Published on: June 9, 2015

by Dr M R Rajagopal

Medicine is not an exact science. Doctors’ predictions notoriously turn out to be untrue at times. Dominic Wilkinson argues that a minority of people will indeed defy predictions and live longer than expected. He calls this “the Palliative Paradox” and wonders whether Atul Gawande was right when he said, “you live longer only when you stop trying to live longer”.

Wilkinson compares conventional medical treatment to a river while palliative care is the path that runs alongside. You may get out of the water and walk a bit, and may decide to go back into the water and swim a while. True; this is what happens indeed. Some people continue to swim even when they have been weakened. They would swim against the current and die exhausted, swimming. Others may even enjoy the walk to the end.

Let us hope that the two will merge some day and that the water will flow gentle because the river is now wider and peaceful.

Those who continue to swim in the chaotic waters occasionally may find that the effort has been worthwhile, even while 99% of their comrades suffer and wither. For me, I would quote the anonymous young man who wrote:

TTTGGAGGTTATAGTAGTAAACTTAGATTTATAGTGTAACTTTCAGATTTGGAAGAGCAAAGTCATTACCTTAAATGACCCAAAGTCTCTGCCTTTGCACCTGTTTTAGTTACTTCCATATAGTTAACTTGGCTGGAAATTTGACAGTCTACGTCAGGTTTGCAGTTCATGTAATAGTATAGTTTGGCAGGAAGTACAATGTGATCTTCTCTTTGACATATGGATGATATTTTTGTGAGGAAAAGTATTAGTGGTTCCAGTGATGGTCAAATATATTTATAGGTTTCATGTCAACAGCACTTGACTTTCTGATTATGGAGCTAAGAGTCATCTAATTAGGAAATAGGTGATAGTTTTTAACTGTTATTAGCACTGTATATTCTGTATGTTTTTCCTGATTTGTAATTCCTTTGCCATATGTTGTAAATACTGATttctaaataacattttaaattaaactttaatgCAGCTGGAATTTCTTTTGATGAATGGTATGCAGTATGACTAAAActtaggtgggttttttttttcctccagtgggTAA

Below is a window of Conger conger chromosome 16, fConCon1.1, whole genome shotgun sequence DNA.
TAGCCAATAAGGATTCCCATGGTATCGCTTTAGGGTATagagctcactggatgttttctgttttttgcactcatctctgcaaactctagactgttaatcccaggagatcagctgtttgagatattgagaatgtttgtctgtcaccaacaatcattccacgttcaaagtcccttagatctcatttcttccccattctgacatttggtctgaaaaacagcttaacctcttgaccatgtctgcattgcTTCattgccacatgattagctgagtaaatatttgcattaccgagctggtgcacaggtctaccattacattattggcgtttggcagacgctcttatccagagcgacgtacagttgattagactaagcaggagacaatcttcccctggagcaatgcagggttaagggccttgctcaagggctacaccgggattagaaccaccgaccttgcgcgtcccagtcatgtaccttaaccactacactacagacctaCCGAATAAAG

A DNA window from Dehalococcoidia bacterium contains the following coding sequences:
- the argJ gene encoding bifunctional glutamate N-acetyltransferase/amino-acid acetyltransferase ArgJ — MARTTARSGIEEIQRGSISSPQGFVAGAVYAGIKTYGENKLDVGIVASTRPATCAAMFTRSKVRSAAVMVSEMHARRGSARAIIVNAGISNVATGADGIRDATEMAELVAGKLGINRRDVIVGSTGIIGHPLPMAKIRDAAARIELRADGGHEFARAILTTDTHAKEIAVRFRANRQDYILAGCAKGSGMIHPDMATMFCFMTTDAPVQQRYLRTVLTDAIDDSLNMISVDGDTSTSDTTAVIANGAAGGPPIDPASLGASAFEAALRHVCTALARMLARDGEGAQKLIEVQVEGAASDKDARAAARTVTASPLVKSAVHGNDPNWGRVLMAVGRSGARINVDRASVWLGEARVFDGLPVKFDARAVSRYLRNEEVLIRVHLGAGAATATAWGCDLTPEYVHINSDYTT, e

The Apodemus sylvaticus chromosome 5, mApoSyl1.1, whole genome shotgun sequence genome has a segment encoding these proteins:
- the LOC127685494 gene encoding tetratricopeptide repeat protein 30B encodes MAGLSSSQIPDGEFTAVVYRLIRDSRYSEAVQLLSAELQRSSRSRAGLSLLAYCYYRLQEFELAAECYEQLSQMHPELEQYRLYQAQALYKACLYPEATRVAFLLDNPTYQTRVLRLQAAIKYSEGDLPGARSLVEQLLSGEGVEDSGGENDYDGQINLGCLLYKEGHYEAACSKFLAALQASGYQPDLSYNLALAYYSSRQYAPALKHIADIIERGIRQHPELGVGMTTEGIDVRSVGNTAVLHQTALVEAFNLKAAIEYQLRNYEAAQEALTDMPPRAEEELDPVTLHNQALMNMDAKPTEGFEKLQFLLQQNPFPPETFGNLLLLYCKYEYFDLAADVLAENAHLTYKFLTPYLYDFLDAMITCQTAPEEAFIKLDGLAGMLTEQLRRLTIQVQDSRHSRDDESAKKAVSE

Frankly, the most disturbing responses I have encountered to my illness – the responses that, however well-intentioned, leave me with an awful unhappiness – are the “miracle” stories, both secular and spiritual. Everyone has some story – a pilgrimage to Lourdes, a special macrobiotic diet, some scientist in Arizona who “cured” someone who was also given “just a few months to live”.

I don’t doubt that such things happen. I know too much about cancer to underestimate the sheer unpredictability of the disease. But I also know that telling such stories – at least to me – is like telling a person facing bankruptcy that you have a friend who bought a lottery ticket for just one dollar and, what do you know, now the friend is a millionaire!

(Anonymous: A letter to friends. Journal of Pain and Symptom Management. 21:4; 2001).

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